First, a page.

The Internet of Things (IoT) is fast becoming a major part of our lives at home and are creeping into the business space.
A couple of years ago, a Casino ( a business known to be reasonably savvy when it comes to security) was breached when they overlooked the vulnerabilities associated with an internet connected fish tank monitor. Devices open to these vulnerabilities include smart assistance, thermostats, fridges, air conditioning, smart sockets, toothbrushes....
These devices are a risk as they often run some form of Linux, a web server, have an internet connection and are really (if ever) updated. Here are three tips to reduce the threat caused by these items, both at home and in the business.
- Update the devices if possible
- Keep the devices that don’t get updates on a separate network segment - This can be as simple as creating an IoT only WiFi network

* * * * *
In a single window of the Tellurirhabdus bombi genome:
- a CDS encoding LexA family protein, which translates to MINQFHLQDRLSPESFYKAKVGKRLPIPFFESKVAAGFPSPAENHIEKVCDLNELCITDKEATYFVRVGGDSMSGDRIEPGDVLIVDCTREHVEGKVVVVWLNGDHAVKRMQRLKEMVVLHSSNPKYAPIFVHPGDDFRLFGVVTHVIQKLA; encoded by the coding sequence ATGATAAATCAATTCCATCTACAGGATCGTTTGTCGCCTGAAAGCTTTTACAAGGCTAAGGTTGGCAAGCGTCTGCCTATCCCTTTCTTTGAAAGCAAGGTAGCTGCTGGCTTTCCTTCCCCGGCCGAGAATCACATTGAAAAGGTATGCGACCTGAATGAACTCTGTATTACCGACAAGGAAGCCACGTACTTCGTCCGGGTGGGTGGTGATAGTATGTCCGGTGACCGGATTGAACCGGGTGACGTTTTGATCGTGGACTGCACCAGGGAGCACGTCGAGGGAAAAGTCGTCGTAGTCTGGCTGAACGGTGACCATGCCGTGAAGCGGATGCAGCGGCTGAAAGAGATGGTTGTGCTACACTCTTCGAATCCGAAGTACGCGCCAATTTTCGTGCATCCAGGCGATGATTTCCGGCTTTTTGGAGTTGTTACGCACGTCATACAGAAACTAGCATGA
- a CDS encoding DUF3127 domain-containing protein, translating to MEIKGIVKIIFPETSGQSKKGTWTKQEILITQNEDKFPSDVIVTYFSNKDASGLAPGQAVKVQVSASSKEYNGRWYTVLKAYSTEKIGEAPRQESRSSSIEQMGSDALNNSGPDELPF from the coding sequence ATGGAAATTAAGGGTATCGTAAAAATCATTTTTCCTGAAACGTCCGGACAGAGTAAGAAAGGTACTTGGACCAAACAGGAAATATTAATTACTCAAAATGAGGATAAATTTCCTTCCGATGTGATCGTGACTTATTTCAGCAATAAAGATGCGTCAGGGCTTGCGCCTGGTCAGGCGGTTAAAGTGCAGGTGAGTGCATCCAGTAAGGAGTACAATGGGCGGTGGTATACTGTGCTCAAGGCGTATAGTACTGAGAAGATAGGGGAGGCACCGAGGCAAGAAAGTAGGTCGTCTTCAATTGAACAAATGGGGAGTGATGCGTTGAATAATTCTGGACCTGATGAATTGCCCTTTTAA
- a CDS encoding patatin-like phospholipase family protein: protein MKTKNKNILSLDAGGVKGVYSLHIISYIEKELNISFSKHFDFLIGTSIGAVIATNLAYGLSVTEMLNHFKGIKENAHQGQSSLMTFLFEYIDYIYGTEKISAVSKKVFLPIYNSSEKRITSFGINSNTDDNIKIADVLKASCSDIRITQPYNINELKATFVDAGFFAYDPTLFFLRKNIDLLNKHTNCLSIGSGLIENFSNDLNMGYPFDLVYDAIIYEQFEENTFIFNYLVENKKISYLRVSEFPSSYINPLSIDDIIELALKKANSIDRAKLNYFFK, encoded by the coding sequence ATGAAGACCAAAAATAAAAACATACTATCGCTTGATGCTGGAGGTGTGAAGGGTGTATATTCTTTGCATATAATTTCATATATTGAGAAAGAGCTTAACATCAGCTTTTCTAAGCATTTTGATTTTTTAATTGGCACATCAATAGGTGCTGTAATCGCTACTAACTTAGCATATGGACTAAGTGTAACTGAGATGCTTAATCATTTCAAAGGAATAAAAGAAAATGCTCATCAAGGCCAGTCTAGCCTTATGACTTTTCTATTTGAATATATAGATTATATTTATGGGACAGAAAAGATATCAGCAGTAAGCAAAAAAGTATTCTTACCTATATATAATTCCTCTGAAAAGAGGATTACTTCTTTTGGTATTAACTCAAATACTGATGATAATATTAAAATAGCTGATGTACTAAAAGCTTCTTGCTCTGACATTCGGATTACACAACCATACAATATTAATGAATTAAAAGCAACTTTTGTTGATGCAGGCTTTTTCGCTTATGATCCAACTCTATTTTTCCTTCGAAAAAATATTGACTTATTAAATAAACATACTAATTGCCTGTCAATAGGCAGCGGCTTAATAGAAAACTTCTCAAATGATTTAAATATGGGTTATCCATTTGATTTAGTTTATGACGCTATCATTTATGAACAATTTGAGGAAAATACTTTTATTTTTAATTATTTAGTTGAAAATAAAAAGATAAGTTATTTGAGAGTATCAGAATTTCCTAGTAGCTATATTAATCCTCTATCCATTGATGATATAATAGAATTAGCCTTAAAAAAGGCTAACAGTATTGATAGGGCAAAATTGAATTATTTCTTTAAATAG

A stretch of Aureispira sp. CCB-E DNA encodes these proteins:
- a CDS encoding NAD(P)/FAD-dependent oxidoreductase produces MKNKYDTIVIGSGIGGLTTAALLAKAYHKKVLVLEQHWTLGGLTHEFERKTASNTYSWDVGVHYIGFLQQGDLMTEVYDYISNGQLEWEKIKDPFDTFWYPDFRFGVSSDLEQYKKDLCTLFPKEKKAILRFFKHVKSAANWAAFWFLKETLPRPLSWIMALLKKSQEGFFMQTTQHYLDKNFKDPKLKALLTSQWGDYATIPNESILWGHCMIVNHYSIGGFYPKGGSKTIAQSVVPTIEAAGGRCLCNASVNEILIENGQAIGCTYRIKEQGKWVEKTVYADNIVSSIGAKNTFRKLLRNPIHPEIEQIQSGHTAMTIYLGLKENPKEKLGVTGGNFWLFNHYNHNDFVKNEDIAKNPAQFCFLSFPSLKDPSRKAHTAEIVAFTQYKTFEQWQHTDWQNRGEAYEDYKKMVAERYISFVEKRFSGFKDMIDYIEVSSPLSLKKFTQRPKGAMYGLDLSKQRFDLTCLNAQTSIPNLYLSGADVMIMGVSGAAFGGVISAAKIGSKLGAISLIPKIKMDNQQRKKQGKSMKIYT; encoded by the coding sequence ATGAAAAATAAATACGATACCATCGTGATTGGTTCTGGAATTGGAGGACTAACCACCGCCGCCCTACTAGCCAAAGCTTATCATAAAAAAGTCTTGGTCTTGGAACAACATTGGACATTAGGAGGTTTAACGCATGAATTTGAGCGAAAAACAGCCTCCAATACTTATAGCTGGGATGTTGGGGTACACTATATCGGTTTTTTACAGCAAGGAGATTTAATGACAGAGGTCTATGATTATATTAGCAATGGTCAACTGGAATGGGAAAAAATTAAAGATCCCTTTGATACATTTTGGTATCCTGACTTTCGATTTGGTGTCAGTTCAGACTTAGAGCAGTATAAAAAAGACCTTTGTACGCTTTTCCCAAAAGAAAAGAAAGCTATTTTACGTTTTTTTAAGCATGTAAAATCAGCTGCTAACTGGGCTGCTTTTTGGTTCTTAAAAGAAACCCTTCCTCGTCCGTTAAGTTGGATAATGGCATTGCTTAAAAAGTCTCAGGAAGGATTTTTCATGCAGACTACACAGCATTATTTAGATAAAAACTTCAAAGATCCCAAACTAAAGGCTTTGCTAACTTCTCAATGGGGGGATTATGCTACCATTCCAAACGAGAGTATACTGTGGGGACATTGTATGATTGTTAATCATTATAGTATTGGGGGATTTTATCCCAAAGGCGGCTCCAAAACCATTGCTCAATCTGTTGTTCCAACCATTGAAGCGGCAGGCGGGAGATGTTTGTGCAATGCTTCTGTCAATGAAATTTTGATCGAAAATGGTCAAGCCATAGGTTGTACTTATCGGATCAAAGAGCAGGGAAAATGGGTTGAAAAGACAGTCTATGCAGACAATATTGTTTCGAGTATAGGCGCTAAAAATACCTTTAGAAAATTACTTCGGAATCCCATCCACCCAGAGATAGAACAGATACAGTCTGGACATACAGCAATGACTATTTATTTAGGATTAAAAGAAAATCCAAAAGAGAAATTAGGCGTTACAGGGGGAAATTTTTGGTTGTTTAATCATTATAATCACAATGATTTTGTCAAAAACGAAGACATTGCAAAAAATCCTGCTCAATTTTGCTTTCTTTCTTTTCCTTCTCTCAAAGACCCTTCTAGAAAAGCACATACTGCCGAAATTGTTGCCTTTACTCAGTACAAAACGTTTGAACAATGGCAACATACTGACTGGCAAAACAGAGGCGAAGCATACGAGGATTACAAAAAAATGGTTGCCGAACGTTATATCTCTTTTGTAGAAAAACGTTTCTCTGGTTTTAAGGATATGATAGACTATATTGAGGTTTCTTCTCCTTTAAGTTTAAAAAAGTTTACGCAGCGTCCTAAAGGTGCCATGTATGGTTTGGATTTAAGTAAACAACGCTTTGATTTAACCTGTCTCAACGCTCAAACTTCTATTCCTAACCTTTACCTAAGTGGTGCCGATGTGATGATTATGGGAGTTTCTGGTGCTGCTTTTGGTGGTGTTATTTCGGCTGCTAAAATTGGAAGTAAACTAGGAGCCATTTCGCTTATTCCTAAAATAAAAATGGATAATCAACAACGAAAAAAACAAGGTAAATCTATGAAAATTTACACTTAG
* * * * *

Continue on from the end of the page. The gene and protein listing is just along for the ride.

- Consider if you actually need the device to be internet connected? Do your scales actually need to tweet about your use?
IoT devices have other potential national security risks associated to them too. Consider any high electrical-load device (such as a smart kettle, or smart switch connected to a dumb air-conditioning unit, or your electric boiler on your thermostat):
A bad actor could potentially use a mass of these devices to rapidly switch on and off, this could create a harmonic in the national grid, causing major power-outages and damage to the national infrastructure. This type of attack, whilst plausible, would require some work and tuning to work effectively though, so don’t worry about this just yet.
cybercriminals hacked an unnamed casino through its Internet-connected thermometer in an aquarium in the lobby of the casino